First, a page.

This BBC Micro Emulator Takes You Back to 1981

Illustration for article titled This BBC Micro Emulator Takes You Back to 1981
Photo: Stuart Brady/Wikipedia (Other)

If you are of a certain age and nationality, you’ll remember the BBC Micro or Beeb, a computer produced by Acorn for the BBC Computer Literacy Project, an effort by British Broadcasting Corporation to bring computer literacy to the lads and lasses of that fair isle. The Beeb is a beloved piece of hardware to many makers, including Eben Upton of Raspberry Pi fame who made his single-board computers after reimagining the BBC Micro.


A group of programmers, Dominic Pajak, Matt Godbolt, and Kieran Connell, got together and decided to emulate the Beeb using modern tools. The result is the editor, aka Owlet—an emulator that runs BBC Basic in your browser—and the amazing BBCMicroBot that will run BBC Basic and then output the results in a tweet.

“They, like me, owe their career start to that first exposure to computing via stuff like BBC Micro,” Pajak said in a Twitter interview.

The results have been pretty exciting. For example, someone built a ray tracer in a tweet, creating those familiar reflective balls that you might remember from computer demos from the 1980s and 1990s.

“I wanted to bring back to life a classic 80s computer that inspired a whole generation in the UK,” said Pajak. “People have been creating amazing pixel art, fractals even a ray tracer in a single tweet. Raspberry Pi founder Eben Upton sent in an implementation of Conway’s Life in 6502 machine code.”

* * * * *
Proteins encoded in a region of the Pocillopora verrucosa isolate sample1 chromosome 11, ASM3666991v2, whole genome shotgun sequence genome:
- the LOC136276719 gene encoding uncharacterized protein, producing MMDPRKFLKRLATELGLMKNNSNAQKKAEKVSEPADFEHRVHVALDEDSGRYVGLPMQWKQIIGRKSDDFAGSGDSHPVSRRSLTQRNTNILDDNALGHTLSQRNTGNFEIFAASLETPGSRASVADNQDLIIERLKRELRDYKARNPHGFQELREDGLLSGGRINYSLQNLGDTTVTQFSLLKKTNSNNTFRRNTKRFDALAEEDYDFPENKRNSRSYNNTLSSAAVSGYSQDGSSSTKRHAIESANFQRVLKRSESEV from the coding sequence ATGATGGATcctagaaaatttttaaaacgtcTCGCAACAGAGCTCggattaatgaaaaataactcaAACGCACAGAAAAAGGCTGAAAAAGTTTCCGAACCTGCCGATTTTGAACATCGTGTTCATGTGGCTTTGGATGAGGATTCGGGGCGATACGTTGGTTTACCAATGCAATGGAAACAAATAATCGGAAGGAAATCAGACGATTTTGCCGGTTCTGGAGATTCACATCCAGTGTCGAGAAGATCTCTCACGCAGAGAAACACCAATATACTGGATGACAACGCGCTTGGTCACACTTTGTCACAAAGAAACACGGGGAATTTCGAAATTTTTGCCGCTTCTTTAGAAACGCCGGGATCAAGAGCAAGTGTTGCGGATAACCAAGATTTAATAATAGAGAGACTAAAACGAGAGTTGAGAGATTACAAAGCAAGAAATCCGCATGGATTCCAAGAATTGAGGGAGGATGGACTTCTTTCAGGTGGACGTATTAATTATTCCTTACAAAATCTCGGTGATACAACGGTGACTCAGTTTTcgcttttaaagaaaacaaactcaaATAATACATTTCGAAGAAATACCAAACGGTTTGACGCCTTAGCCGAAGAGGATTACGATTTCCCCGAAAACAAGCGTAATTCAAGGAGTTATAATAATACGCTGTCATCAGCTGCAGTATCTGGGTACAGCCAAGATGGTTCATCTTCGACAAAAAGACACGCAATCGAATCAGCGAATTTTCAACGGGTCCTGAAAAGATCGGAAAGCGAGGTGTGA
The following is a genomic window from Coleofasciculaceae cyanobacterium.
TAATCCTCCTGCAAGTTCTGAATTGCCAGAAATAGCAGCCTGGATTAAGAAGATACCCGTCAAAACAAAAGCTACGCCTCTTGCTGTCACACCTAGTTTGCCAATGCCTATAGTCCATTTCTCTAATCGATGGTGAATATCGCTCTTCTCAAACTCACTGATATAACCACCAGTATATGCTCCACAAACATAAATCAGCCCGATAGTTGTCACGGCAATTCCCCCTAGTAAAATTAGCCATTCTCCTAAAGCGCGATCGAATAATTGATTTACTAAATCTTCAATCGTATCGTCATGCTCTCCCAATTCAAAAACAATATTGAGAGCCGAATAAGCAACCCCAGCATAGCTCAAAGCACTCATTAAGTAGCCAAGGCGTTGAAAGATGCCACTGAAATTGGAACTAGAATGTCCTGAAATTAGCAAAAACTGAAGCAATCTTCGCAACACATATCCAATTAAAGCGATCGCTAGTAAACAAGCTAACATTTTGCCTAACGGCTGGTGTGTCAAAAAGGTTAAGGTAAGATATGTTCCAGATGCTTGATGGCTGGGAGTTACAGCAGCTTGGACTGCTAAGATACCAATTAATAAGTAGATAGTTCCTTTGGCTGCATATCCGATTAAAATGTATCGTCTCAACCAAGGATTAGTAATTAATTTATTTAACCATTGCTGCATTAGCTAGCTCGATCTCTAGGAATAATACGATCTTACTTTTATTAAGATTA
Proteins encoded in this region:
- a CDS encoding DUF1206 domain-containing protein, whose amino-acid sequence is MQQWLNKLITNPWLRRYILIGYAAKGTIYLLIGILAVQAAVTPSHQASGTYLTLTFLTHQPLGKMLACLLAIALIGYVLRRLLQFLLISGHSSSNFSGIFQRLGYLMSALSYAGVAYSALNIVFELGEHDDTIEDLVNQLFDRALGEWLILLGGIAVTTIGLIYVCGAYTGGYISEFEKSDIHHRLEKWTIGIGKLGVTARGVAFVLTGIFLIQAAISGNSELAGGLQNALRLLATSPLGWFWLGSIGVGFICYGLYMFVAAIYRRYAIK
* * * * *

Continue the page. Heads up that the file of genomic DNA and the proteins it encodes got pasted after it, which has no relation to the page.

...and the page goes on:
Screenshot: BBCMicroBot (Other)

It’s not all MIT-quality code, though.

“A lot of people doing 10 PRINT “POOP” / 20 GOTO 10,” he said.

Pajak said he and his collaborators believe access to older technology encourages experimentation in the same way Raspberry Pi and Arduino are training a new generation of developers.

Screenshot: BBCMicroBot (Other)

The best part? They don’t have to clack away on 40-year-old hardware to do something cool. In fact, the emulator is now supercharged.


“We added a 10GHz 6502 emulator on the back end. Now you can see in a few seconds what would be an overnight render on a BBC Micro,” said Pajak.

You can check out a gallery of demos at the BBCMicroBot web page.


John Biggs is a writer from Ohio who lives in Brooklyn. He likes books, watches, and his dog. He is the Editor-in-Chief of Gizmodo. Signal: +16468270591 Telegram: @johnbiggs


Way back in the day one of the Acorn magazines had a listing for a Mandlebrot generator, I remember that taking a day or so to render a single low resolution fractal. Would have been nice to have the virtual processor behind this back then.

I’ve still got my BBC B, but it is waiting for me to get around to fixing its power supply, the last time I turned it on earlier this year the capacitors died with spectacular clouds of magic smoke.